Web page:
Annual Report Fiscal Year 2004–2005

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Published on: Jan. 2, 2006

Last revision: Nov. 22, 2010


Telecheck: The new Telecheck system allows hunters to check deer and turkey by phone or online. The Department estimates it will save $500,000 a year with this system.

Private Land Services staff made 6,087 onsite landowner visits to offer technical assistance in the development of habitat management plans and handled 5,280 requests for wildlife nuisance and/or damage assistance, including 696 on-site visits.

Share the Harvest: Through this program, hunters, in partnership with established charitable organizations, donate deer meat to those in need. Conservation agents coordinate the Share the Harvest program with the Conservation Federation of Missouri. During fiscal year 2004–05, 5,161 hunters donated 275,374 pounds of venison.

Rural Volunteer Fire Department Grants: Each year the Forestry Division, in cooperation with the U.S. Forest Service, provides grants to rural volunteer fire departments. In fiscal year 2004–05, 179 rural fire departments received over $380,000 in grants that funded equipment, special clothing and training.

Cost-share Funds for Private Landowners: Over $1.1 million in cost-share funds were delivered to approximately 850 private landowners to implement beneficial habitat management practices targeting fish, forest and wildlife resources.

"To provide opportunity for all citizens to use, enjoy and learn about fish, forest and wildlife resources."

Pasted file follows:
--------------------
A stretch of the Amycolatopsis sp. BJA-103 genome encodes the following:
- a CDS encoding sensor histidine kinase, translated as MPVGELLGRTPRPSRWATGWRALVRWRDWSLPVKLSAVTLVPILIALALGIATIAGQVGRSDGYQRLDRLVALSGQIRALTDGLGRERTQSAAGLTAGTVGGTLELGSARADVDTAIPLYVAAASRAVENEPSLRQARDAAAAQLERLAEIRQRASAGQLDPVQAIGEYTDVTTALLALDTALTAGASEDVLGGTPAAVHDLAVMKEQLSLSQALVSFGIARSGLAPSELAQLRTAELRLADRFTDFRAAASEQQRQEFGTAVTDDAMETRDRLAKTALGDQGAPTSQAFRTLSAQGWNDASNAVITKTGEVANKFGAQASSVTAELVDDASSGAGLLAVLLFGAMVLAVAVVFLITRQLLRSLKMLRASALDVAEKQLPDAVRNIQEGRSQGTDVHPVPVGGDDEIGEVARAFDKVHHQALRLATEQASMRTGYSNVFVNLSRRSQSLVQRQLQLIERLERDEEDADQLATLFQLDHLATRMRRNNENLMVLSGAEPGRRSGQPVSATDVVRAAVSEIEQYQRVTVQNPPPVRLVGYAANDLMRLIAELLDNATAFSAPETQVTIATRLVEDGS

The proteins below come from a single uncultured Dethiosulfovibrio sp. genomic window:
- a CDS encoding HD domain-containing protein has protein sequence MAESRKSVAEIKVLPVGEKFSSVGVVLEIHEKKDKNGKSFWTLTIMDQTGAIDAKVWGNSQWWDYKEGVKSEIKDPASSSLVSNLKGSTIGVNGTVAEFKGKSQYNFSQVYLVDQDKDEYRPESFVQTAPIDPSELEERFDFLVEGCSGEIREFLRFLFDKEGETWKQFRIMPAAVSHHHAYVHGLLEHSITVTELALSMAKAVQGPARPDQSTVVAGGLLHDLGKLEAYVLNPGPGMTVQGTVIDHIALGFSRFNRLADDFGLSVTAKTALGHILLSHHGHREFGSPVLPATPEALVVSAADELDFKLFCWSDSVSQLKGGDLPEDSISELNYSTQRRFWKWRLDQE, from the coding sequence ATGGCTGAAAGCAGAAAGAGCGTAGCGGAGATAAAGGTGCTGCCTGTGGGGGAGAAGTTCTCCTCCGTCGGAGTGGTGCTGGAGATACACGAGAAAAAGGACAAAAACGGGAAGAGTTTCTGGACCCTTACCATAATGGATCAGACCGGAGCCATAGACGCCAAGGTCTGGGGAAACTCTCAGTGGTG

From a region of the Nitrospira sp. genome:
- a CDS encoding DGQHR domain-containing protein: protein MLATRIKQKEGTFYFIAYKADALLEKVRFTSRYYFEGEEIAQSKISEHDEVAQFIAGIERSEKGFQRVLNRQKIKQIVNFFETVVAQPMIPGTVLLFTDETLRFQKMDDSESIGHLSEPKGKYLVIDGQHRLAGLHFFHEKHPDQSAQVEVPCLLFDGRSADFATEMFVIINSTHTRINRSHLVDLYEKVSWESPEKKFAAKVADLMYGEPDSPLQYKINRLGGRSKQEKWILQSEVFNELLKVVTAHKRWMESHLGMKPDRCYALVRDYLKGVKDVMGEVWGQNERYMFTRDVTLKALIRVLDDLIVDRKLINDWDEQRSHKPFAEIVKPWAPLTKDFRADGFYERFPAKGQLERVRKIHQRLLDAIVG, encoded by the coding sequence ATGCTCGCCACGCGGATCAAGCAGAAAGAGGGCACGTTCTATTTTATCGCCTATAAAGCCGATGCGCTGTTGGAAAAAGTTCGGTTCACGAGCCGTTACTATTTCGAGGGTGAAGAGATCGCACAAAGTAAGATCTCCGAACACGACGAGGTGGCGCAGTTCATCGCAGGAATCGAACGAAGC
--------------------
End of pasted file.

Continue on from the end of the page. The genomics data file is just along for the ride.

Mississippi River Sturgeon Regulations: In cooperation with Illinois, Kentucky and Tennessee, the Department established new regulations on the commercial harvest of shovelnose sturgeon in the Mississippi River. These regulations are designed to protect the sturgeon population from overharvest due to the worldwide demand for caviar.

Catfish Harvest Management Study: In 2004, a 5-year catfish harvest management study was initiated to learn about flathead and blue catfish ecology and population dynamics. In 2005, more than 8,000 catfish were captured, tagged and released; it is the largest such study ever conducted. Monitoring population and size-class changes will provide better information to manage these popular sportfish. The study will also look at spawning behavior and catfish movement.

Healthy Forests: Over 53,000 acres of forestland were actively managed during the 2004–05 fiscal year. Missouri’s public forests are managed to promote forest health and sustainability. Additionally, managed forests provide opportunities for hiking, equestrian use, birding, hunting and numerous other activities.

Conserving All Wildlife in Missouri: The Comprehensive Wildlife Conservation Strategy was completed and submitted to the U.S. Fish and Wildlife Service. It is a federal requirement that will allow Missourians to obtain additional federal funds. The strategy describes the Department’s plans for conserving native plants and animals and the habitats they depend upon.

Quail and Grassland Bird

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